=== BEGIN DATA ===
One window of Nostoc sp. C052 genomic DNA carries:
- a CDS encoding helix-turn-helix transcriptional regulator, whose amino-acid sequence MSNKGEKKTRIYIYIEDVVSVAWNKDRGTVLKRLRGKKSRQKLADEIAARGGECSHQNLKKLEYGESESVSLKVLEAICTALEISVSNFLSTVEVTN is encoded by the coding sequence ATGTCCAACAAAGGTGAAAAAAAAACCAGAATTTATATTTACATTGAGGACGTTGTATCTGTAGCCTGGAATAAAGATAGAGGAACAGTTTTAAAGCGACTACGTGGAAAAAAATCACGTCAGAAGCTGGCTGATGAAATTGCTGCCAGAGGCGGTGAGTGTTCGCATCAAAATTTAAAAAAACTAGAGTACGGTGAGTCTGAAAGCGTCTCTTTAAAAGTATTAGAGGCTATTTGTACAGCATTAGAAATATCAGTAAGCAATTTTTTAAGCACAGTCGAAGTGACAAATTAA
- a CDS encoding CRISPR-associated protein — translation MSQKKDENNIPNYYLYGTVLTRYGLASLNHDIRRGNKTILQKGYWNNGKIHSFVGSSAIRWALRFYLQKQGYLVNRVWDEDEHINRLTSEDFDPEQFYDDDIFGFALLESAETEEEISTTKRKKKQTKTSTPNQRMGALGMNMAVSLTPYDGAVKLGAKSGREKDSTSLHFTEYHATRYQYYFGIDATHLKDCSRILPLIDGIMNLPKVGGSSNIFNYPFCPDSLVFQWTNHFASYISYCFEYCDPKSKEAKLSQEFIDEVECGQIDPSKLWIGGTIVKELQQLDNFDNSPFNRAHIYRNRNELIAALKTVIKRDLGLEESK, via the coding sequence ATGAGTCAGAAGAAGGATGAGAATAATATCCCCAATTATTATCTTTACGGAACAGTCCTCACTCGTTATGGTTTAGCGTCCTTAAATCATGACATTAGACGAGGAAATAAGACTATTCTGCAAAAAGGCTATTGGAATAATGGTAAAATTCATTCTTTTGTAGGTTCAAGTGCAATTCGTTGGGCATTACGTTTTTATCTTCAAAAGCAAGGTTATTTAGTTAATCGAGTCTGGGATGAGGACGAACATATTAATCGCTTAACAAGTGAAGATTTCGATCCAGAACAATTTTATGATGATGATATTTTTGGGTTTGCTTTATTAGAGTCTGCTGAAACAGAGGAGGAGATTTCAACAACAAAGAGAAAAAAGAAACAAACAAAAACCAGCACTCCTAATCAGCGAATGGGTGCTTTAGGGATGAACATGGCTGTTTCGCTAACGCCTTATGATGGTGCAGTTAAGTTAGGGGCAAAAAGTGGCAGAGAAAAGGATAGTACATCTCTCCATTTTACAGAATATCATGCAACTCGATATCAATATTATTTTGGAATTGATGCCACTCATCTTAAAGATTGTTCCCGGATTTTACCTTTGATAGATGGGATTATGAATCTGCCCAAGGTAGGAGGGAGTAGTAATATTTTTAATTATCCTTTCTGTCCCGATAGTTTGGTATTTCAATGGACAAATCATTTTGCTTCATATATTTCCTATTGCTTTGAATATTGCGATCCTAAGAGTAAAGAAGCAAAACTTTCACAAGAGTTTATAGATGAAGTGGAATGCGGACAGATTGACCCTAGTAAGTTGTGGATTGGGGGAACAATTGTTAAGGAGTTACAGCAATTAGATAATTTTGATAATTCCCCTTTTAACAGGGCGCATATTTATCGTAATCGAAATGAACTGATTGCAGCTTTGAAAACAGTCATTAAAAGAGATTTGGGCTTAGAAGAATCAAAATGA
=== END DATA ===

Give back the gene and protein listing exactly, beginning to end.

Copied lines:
One window of Nostoc sp. C052 genomic DNA carries:
- a CDS encoding helix-turn-helix transcriptional regulator, whose amino-acid sequence MSNKGEKKTRIYIYIEDVVSVAWNKDRGTVLKRLRGKKSRQKLADEIAARGGECSHQNLKKLEYGESESVSLKVLEAICTALEISVSNFLSTVEVTN is encoded by the coding sequence ATGTCCAACAAAGGTGAAAAAAAAACCAGAATTTATATTTACATTGAGGACGTTGTATCTGTAGCCTGGAATAAAGATAGAGGAACAGTTTTAAAGCGACTACGTGGAAAAAAATCACGTCAGAAGCTGGCTGATGAAATTGCTGCCAGAGGCGGTGAGTGTTCGCATCAAAATTTAAAAAAACTAGAGTACGGTGAGTCTGAAAGCGTCTCTTTAAAAGTATTAGAGGCTATTTGTACAGCATTAGAAATATCAGTAAGCAATTTTTTAAGCACAGTCGAAGTGACAAATTAA
- a CDS encoding CRISPR-associated protein — translation MSQKKDENNIPNYYLYGTVLTRYGLASLNHDIRRGNKTILQKGYWNNGKIHSFVGSSAIRWALRFYLQKQGYLVNRVWDEDEHINRLTSEDFDPEQFYDDDIFGFALLESAETEEEISTTKRKKKQTKTSTPNQRMGALGMNMAVSLTPYDGAVKLGAKSGREKDSTSLHFTEYHATRYQYYFGIDATHLKDCSRILPLIDGIMNLPKVGGSSNIFNYPFCPDSLVFQWTNHFASYISYCFEYCDPKSKEAKLSQEFIDEVECGQIDPSKLWIGGTIVKELQQLDNFDNSPFNRAHIYRNRNELIAALKTVIKRDLGLEESK, via the coding sequence ATGAGTCAGAAGAAGGATGAGAATAATATCCCCAATTATTATCTTTACGGAACAGTCCTCACTCGTTATGGTTTAGCGTCCTTAAATCATGACATTAGACGAGGAAATAAGACTATTCTGCAAAAAGGCTATTGGAATAATGGTAAAATTCATTCTTTTGTAGGTTCAAGTGCAATTCGTTGGGCATTACGTTTTTATCTTCAAAAGCAAGGTTATTTAGTTAATCGAGTCTGGGATGAGGACGAACATATTAATCGCTTAACAAGTGAAGATTTCGATCCAGAACAATTTTATGATGATGATATTTTTGGGTTTGCTTTATTAGAGTCTGCTGAAACAGAGGAGGAGATTTCAACAACAAAGAGAAAAAAGAAACAAACAAAAACCAGCACTCCTAATCAGCGAATGGGTGCTTTAGGGATGAACATGGCTGTTTCGCTAACGCCTTATGATGGTGCAGTTAAGTTAGGGGCAAAAAGTGGCAGAGAAAAGGATAGTACATCTCTCCATTTTACAGAATATCATGCAACTCGATATCAATATTATTTTGGAATTGATGCCACTCATCTTAAAGATTGTTCCCGGATTTTACCTTTGATAGATGGGATTATGAATCTGCCCAAGGTAGGAGGGAGTAGTAATATTTTTAATTATCCTTTCTGTCCCGATAGTTTGGTATTTCAATGGACAAATCATTTTGCTTCATATATTTCCTATTGCTTTGAATATTGCGATCCTAAGAGTAAAGAAGCAAAACTTTCACAAGAGTTTATAGATGAAGTGGAATGCGGACAGATTGACCCTAGTAAGTTGTGGATTGGGGGAACAATTGTTAAGGAGTTACAGCAATTAGATAATTTTGATAATTCCCCTTTTAACAGGGCGCATATTTATCGTAATCGAAATGAACTGATTGCAGCTTTGAAAACAGTCATTAAAAGAGATTTGGGCTTAGAAGAATCAAAATGA